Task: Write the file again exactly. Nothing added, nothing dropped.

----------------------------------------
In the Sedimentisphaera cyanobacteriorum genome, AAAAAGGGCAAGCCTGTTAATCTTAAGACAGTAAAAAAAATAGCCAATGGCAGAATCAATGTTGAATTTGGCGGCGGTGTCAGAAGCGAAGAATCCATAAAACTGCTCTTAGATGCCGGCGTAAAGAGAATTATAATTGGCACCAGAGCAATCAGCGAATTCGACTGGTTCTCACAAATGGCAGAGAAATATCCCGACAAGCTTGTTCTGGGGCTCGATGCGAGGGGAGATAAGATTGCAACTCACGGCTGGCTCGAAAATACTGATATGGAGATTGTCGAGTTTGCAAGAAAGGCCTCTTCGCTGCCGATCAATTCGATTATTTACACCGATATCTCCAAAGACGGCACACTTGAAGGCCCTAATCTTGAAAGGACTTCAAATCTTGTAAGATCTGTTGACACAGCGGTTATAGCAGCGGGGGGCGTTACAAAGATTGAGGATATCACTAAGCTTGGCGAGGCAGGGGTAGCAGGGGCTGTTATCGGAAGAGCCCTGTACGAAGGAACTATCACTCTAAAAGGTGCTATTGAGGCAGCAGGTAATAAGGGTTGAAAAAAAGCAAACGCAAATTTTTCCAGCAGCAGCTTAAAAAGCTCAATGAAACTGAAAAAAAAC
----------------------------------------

In the Sedimentisphaera cyanobacteriorum genome, AAAAAGGGCAAGCCTGTTAATCTTAAGACAGTAAAAAAAATAGCCAATGGCAGAATCAATGTTGAATTTGGCGGCGGTGTCAGAAGCGAAGAATCCATAAAACTGCTCTTAGATGCCGGCGTAAAGAGAATTATAATTGGCACCAGAGCAATCAGCGAATTCGACTGGTTCTCACAAATGGCAGAGAAATATCCCGACAAGCTTGTTCTGGGGCTCGATGCGAGGGGAGATAAGATTGCAACTCACGGCTGGCTCGAAAATACTGATATGGAGATTGTCGAGTTTGCAAGAAAGGCCTCTTCGCTGCCGATCAATTCGATTATTTACACCGATATCTCCAAAGACGGCACACTTGAAGGCCCTAATCTTGAAAGGACTTCAAATCTTGTAAGATCTGTTGACACAGCGGTTATAGCAGCGGGGGGCGTTACAAAGATTGAGGATATCACTAAGCTTGGCGAGGCAGGGGTAGCAGGGGCTGTTATCGGAAGAGCCCTGTACGAAGGAACTATCACTCTAAAAGGTGCTATTGAGGCAGCAGGTAATAAGGGTTGAAAAAAAGCAAACGCAAATTTTTCCAGCAGCAGCTTAAAAAGCTCAATGAAACTGAAAAAAAAC